Analyzing Opportunities and Outcomes for Current and Former English Learners in Oregon
Approximately one in ten students in U.S. K-12 public schools is classified as an English learner (EL), and stark opportunity and achievement gaps exist between ELs and their peers. In 2012, Oregon created a new statewide EL strategic plan to address these gaps. This plan called on leaders to identify best practices for ELs being implemented in districts across the state. At the time, a key data quality problem limited efforts to act on this goal.
Most students who enter school as ELs ultimately attain English proficiency and exit EL services. However, states and districts typically do not have permanent flags for former ELs in their data systems because long-term monitoring of this student group has not been required. Therefore, when education agencies report outcomes for ELs, they are only reporting outcomes for current ELs, who, by middle and high school, represent a small fraction of the full group of students who entered school as ELs.
Beginning in 2012, the Oregon Department of Education and Oregon State University began partnering to enhance research capacity for the state’s ambitious initiatives for English learners. With initial funding from the Institute of Education Sciences, we began by creating a flag in the state data system for the full group of current and former ELs, a group we refer to as “Ever English learners” (Ever ELs). This approach can reveal patterns that otherwise remain hidden. For example, the four-year graduation rate for students currently classified as ELs is approximately 25 percentage points lower than the graduation rate for their non-EL peers. However, the full group of Ever ELs (including both current and former ELs) are only about five percentage points less likely to graduate in four years than their peers who were never classified as ELs. The higher Ever EL graduation rate is driven by the fact that former ELs graduate at rates that are slightly higher than students never classified as ELs. Understanding long-term outcomes for the full group of Ever ELs provides important information to educators, policymakers, and community members about how effectively school systems are serving this group of students.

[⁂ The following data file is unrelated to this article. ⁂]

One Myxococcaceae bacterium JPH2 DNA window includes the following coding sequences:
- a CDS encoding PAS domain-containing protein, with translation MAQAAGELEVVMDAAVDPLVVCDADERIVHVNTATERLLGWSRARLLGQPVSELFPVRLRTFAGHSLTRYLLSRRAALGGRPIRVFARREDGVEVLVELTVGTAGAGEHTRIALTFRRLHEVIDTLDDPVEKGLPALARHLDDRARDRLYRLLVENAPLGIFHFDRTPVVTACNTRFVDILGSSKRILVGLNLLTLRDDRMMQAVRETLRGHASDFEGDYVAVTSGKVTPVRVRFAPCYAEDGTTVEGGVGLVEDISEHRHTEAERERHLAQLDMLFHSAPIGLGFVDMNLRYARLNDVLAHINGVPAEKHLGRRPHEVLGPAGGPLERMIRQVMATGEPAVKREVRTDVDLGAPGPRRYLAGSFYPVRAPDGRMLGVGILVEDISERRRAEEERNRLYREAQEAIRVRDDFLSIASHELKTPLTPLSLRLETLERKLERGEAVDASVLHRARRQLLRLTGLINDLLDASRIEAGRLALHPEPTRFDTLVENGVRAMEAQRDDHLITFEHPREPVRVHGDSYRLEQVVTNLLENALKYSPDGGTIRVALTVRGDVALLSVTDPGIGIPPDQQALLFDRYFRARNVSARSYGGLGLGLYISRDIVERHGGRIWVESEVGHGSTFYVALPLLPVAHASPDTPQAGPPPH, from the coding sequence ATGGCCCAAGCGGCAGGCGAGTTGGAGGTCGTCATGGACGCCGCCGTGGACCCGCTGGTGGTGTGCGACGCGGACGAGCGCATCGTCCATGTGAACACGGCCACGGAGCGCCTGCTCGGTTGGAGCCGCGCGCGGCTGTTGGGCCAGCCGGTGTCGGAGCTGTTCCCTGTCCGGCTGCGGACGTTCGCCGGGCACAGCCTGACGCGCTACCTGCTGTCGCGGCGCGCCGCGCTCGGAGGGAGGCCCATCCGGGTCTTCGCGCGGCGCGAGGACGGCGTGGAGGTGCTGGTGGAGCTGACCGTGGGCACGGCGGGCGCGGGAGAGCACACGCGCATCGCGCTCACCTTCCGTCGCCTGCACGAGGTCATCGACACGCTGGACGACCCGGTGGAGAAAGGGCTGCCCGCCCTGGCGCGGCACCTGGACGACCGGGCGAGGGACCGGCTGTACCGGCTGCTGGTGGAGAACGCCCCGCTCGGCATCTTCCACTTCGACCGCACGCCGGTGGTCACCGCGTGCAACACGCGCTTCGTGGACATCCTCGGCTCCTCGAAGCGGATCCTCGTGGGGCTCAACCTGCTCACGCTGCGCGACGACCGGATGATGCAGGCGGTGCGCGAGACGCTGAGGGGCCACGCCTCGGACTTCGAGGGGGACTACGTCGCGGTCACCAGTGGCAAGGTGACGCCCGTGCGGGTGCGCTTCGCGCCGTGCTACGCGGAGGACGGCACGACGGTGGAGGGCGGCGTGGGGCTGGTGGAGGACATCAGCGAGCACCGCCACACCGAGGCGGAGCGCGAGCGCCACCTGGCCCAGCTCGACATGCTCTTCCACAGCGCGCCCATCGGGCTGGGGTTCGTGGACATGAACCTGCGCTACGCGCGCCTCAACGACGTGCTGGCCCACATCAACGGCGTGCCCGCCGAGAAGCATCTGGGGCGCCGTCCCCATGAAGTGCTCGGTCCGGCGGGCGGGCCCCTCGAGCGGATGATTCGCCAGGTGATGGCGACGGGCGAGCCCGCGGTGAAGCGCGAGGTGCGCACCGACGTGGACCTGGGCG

As we conducted this work, we saw in our own analyses and heard from practitioners that a key group of students who were unlikely to attain English proficiency and exit EL status were English learners students with disabilities (ELSWDs). Therefore, in our more recent Spencer-funded work, we have focused specifically on understanding opportunities and outcomes for this subgroup.
Prior research finds both under- and over-representation of English learners in special education. Using statewide data, we applied the Ever EL framework to analysis of disproportionality in special education. First, we examined the proportion of current ELs and non-ELs in special education by grade level. We found that by middle school, approximately one-third of students currently classified as ELs were identified as having a disability, compared to approximately 10% of non-ELs. However, when we used discrete-time survival analysis to follow cohorts of entering kindergarteners over time, we found that students who entered school as ELs (the Ever EL group) were actually significantly less likely to be identified as having a disability than students who were never classified as ELs. Further analysis confirmed practitioners’ observations that Ever ELs with disabilities were significantly less likely to attain English proficiency and exit EL services. Therefore, our findings suggest that the over-representation of current ELs in special education at the secondary level is not primarily driven by over-identification of ELs with disabilities but by the fact that many ELs with disabilities have great difficulty meeting the criteria necessary to exit EL services.
Currently, we are continuing this work by partnering with several school districts to design new processes for determining whether English learner students with disabilities have attained proficiency and should in fact exit EL services. In the future, we will report on this work, as well as our efforts to understand other opportunity and achievement gaps for ELs in the state.